As we have done in previous Lent and Advent seasons, we are again blogging our way through the Lenten Lectionary Texts. In this season, our prayer is that we will bless and inspire you in your walk between the Now and Not-Yet of the Kingdom. We pray that our meditations will be life-giving to you in your journey.
A reading from the Gospel According to Matthew.
“Be especially careful when you are trying to be good so that you don’t make a performance out of it. It might be good theater, but the God who made you won’t be applauding.
“When you do something for someone else, don’t call attention to yourself. You’ve seen them in action, I’m sure—‘playactors’ I call them—treating prayer meeting and street corner alike as a stage, acting compassionate as long as someone is watching, playing to the crowds. They get applause, true, but that’s all they get. When you help someone out, don’t think about how it looks. Just do it—quietly and unobtrusively. That is the way your God who conceived you in love, working behind the scenes, helps you out.
“And when you come before God, don’t turn that into a theatrical production either. All these people making a regular show out of their prayers, hoping for stardom! Do you think God sits in a box seat?
“Here’s what I want you to do: Find a quiet, secluded place so you won’t be tempted to role-play before God. Just be there as simply and honestly as you can manage. The focus will shift from you to God, and you will begin to sense his grace.
“When you practice some appetite-denying discipline to better concentrate on God, don’t make a production out of it. It might turn you into a small-time celebrity but it won’t make you a saint. If you ‘go into training’ inwardly, act normal outwardly. Shampoo and comb your hair, brush your teeth, wash your face. God doesn’t require attention-getting devices. He won’t overlook what you are doing; he’ll reward you well.
“Don’t hoard treasure down here where it gets eaten by moths and corroded by rust or—worse!—stolen by burglars. Stockpile treasure in heaven, where it’s safe from moth and rust and burglars. It’s obvious, isn’t it? The place where your treasure is, is the place you will most want to be, and end up being.”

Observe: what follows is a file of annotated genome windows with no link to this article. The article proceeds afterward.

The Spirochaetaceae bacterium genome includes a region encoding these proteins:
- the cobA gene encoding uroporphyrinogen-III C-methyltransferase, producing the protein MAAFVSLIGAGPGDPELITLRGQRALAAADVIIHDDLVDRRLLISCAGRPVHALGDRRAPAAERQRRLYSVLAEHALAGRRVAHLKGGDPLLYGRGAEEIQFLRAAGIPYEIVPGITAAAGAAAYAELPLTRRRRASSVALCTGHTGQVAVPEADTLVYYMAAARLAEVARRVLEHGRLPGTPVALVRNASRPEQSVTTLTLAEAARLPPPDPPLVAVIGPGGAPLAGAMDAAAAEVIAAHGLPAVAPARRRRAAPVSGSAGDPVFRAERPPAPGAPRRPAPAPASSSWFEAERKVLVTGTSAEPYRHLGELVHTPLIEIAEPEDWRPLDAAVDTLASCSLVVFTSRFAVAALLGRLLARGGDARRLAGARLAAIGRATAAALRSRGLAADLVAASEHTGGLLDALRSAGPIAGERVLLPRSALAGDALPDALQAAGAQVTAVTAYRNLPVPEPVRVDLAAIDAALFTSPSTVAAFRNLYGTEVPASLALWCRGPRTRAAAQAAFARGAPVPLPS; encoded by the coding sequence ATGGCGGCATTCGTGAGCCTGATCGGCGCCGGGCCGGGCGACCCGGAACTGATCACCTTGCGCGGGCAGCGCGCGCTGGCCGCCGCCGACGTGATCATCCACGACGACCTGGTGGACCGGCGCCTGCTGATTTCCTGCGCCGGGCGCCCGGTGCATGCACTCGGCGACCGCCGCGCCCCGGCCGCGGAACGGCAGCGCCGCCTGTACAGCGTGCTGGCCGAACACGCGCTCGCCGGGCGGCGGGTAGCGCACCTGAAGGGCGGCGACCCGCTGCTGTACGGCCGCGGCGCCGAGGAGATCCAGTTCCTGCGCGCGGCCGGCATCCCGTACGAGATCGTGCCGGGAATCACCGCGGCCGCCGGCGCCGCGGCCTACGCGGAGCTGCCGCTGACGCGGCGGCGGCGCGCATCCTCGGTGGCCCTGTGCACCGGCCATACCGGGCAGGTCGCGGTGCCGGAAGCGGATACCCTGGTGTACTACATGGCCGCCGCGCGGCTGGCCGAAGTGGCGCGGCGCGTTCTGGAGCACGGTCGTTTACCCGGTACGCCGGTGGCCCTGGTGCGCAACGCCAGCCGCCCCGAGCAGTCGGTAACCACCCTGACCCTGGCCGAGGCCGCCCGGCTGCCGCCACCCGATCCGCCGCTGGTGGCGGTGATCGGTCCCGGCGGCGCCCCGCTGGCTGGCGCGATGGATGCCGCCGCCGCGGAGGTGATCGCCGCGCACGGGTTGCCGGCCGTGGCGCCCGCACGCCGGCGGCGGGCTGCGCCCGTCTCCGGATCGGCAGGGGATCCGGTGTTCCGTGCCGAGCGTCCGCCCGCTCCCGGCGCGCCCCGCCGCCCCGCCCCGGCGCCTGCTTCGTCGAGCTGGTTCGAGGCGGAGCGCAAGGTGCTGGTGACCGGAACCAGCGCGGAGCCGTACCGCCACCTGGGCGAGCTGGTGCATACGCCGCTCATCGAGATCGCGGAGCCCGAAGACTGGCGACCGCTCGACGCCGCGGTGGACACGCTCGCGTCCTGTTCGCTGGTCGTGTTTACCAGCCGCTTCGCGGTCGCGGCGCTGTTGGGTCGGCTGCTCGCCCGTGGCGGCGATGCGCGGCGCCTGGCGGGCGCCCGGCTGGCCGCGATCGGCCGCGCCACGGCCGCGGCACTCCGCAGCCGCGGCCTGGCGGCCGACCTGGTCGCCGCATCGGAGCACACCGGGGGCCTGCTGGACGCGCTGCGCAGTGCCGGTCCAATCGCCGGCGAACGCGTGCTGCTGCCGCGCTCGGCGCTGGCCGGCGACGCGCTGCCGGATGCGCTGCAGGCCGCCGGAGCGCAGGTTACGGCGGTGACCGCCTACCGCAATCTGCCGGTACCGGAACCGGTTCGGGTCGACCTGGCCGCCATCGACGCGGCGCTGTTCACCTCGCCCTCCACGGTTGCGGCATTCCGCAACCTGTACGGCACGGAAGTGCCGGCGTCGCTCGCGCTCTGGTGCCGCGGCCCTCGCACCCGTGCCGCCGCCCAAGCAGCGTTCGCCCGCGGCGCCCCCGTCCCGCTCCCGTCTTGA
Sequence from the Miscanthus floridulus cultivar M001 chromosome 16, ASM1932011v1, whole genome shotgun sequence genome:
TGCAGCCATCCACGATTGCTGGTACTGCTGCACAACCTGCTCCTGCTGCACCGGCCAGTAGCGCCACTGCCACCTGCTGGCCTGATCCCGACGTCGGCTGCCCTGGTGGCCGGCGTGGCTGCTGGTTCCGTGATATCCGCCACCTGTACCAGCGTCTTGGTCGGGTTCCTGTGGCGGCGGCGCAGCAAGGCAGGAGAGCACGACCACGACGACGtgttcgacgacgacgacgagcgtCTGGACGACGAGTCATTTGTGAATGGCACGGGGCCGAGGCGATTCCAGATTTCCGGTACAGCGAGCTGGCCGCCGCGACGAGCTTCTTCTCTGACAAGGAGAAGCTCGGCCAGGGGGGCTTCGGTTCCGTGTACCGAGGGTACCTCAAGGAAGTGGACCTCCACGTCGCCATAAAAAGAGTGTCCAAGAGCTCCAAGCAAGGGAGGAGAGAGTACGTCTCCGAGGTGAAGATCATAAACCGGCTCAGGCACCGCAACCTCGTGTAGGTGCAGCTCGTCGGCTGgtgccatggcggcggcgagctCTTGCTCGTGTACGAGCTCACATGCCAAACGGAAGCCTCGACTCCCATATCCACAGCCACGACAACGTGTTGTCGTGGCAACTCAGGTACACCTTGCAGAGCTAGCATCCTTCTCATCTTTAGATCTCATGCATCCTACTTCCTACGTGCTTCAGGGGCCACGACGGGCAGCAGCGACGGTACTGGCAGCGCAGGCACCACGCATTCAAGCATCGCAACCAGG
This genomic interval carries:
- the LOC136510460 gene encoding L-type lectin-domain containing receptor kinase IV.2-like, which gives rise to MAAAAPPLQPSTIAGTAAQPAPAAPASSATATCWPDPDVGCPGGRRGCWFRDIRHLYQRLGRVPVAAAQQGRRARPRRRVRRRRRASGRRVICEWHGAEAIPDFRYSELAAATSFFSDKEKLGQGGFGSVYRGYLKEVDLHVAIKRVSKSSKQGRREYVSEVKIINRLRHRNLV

This is the Word of the Lord.
#Ashtags. Seriously. It’s a thing. It’s even in the Wall Street Journal.
This year some people have taken to Instagram to publish photos of their foreheads emblazoned with the ash cross they received at their local Ash Wednesday gathering. They’re tagging these photos with #Ashtag.
I want to give the benefit of the doubt and say that these folks are well-meaning. They want to share their faith with the world (or at least the 150 million other Instagram users). I want to applaud the displays of devotion. I really do.
I struggle to balance the #Ashtag with our Scripture lesson for today. While people will most definitely notice the huge black cross on your forehead, I’m not sure that posting a #selfie of your forehead garners the same effect.
I almost imagine that if Jesus were standing on a mountain here in Oklahoma in 2014 and delivering this message He would say something like:
“And when you receive the ash cross on Ash Wednesday, allow people to see it in your normal course of life. Put your phone away. Resist the temptation to #selfie and #ashtag your ashes.”
At the heart of the matter isn’t whether or not we should post #selfies. The heart of the matter is what’s in your heart. The question that we must answer with everything we do is “Who does this glorify?”
So, when one snaps that photo of their crossed forehead and posts it to Instagram with the #Ashtag, who are they trying to glorify? Are they saying, “Hey look at me, I got #ashed!” or are they saying “Hey look at Jesus! He’s awesome!”
And, therein, lies my struggle.
It occurs to me that we often take the command to “Go and make Disciples” to mean “Go and share your faith.” Yet, it’s not about our faith. It’s about His name and His Kingdom and His transforming power.
So, as we go, are we to take #selfies of our expressions of faith? Or, are we to simply and quietly walk out our faith and allow the world to experience the Kingdom of God wherever we happen to go? Again, what’s at the heart. What’s the motivation?
“To whom does this #selfie or #ashtag bring glory?”
So, on a mountain a couple of thousand years ago, Jesus challenges us to search out our heart. Don’t playact. Don’t store treasures on earth.
He challenged us to ensure that the glory goes to God and not us.
He challenged us to ask—and honestly answer—ourselves:
“To whom does what I’m about to do bring glory? Me? God?”